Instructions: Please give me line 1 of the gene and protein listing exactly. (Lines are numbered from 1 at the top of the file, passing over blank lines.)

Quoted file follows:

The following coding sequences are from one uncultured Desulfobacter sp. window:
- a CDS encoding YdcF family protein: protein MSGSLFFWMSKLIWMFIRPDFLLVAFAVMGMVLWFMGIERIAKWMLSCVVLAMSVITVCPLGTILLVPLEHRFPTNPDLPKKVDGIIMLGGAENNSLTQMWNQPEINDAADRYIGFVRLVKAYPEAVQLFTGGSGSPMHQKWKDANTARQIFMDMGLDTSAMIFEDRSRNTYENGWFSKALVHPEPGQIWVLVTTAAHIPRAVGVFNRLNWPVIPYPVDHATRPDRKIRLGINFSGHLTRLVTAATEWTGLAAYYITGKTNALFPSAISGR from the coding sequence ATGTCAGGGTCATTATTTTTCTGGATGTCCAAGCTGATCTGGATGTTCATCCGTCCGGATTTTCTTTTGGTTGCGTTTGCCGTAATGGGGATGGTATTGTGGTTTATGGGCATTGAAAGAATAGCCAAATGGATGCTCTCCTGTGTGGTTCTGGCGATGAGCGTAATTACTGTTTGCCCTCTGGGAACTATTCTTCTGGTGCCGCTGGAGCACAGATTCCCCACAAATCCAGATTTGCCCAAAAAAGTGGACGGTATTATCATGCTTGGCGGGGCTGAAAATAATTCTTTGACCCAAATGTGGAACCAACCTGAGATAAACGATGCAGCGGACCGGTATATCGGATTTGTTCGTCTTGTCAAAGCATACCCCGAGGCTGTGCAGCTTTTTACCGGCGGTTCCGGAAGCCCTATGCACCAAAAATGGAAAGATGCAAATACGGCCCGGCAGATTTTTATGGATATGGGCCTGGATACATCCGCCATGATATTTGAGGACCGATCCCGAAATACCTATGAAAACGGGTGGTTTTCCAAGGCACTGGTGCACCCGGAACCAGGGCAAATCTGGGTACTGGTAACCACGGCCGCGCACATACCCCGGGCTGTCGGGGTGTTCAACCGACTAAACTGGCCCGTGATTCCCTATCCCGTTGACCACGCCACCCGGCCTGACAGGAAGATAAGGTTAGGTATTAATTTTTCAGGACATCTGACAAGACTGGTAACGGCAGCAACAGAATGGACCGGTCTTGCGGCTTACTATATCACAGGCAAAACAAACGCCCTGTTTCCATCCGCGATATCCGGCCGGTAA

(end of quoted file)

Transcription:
The following coding sequences are from one uncultured Desulfobacter sp. window: